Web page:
Italy: A sponsoring State of terrorism

On Thursday a top secret military mission was revealed by the outgoing commissioner of the Italian Red Cross, that it gave medical treatment to "four terrorists" to secure the release of two Italian aid workers kidnapped in Iraq. The head of the parliamentary committee which oversees Italy's security services has announced that it will investigate the events which led to the release of Simona Torretta and Simona Pari, interviewing all involved.
The news broke out when Red Cross commissioner Maurizio Scelli told the Italian newspaper La Stampa, in an interview published on Thursday, that US officials were not told about the deal and the decision to keep it from them was approved by cabinet office undersecretary Gianni Letta, a close aide of prime minister Silvio Berlusconi.

The prime minister's office responded to the claim, issuing a statement stressing that the Red Cross operates independently of the government and firmly distancing itself from Scelli, saying: "The government and its apparatus have never conditioned or directed the actions of the commissioner."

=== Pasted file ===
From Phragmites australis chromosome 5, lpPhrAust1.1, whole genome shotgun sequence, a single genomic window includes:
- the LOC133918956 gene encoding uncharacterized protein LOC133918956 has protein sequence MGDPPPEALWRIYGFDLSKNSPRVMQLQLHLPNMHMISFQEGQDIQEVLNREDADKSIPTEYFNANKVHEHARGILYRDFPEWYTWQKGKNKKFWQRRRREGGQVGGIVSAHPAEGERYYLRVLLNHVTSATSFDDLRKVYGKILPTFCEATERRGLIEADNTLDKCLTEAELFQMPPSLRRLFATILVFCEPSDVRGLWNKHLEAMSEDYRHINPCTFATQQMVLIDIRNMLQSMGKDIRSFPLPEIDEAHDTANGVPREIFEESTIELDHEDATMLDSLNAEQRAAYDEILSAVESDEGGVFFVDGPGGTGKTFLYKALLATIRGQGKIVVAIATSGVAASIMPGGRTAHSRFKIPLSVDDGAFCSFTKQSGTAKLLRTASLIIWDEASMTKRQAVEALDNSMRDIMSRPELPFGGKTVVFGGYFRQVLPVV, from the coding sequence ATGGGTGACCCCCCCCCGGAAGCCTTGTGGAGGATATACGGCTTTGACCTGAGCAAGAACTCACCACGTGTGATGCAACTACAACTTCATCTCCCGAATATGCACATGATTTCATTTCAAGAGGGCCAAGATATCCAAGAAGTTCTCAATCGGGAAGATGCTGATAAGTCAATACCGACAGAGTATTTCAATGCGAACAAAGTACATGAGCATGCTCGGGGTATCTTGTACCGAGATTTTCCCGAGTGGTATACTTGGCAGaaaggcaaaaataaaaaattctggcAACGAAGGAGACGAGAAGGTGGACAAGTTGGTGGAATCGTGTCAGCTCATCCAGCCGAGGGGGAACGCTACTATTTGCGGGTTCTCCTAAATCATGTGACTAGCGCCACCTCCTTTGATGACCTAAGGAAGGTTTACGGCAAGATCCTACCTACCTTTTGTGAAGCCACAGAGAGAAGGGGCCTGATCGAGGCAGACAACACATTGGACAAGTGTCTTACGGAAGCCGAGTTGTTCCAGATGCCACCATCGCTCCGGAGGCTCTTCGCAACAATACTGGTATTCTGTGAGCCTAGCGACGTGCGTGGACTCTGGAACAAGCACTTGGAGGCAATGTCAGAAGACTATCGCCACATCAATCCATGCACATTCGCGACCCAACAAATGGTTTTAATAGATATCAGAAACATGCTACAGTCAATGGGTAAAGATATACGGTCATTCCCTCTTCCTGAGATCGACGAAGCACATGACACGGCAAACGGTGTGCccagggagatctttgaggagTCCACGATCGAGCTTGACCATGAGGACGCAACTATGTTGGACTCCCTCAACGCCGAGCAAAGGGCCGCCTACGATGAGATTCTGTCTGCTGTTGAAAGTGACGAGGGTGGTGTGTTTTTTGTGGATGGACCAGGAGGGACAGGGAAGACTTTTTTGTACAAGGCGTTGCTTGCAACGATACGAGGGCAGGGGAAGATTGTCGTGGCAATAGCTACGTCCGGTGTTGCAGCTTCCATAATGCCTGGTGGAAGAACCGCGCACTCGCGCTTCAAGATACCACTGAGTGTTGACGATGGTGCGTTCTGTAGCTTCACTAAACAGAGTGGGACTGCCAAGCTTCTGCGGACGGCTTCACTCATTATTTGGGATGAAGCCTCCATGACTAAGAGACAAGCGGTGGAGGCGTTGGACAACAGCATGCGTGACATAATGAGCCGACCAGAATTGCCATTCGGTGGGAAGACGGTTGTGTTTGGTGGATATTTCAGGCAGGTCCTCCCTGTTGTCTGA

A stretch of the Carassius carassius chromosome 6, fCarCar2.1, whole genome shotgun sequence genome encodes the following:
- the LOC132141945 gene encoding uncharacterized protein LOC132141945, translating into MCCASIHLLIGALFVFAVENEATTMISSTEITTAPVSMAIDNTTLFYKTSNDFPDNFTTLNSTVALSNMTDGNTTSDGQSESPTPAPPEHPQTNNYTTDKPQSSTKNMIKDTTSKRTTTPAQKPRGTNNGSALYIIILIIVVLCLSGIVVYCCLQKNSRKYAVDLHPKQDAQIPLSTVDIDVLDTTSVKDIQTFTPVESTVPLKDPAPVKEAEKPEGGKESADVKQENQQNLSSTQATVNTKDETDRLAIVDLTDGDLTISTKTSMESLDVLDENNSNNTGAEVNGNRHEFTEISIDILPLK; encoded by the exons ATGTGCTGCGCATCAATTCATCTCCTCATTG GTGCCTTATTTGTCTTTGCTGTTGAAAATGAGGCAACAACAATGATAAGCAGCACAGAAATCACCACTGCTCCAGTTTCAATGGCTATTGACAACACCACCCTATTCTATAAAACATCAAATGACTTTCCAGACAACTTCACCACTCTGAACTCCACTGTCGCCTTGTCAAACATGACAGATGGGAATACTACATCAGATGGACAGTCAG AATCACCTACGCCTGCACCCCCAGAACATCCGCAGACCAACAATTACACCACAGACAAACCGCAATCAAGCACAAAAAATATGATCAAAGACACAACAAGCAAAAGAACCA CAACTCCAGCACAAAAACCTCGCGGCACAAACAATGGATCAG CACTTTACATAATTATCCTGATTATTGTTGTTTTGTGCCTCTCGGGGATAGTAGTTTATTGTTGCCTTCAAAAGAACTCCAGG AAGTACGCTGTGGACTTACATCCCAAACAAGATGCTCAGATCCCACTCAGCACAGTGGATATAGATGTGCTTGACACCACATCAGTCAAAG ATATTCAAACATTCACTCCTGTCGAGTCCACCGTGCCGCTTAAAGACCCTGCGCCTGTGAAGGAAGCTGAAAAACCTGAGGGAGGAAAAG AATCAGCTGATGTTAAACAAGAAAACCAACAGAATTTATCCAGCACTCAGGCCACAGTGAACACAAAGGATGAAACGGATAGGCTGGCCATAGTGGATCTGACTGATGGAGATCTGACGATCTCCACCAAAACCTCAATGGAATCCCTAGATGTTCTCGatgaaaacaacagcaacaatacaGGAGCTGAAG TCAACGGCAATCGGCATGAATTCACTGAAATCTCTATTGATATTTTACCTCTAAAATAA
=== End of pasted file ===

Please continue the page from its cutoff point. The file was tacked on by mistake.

Scelli himself also began to play down the government's involvement, telling Italy's La Repubblica newspaper on Friday: "We carried out this operation in total autonomy and neutrality. " But he reiterated: "I informed Letta and told him the solution we were offered. Letta told me to go ahead with great caution. The fact that we kept the Americans in the dark was my request, and to this day, I honestly don't know if the government then informed them or not."

He also expressed his bitterness at being abandoned by the government. "Obviously the heroes are always those who die. Those who stay alive, however, insult you without even a word of thanks. I put my life at risk in those days as well," he told La Repubblica.

Relations between the two allies in the 'war on terror' soured at the beginning of March, when Italian intelligence agent Nicola Calipari was shot dead by US troops who opened fire on the car he was traveling in with newly-released hostage Giuliana Sgrena, the Italian journalist kidnapped a month earlier. Sgrena was also injured in the incident.


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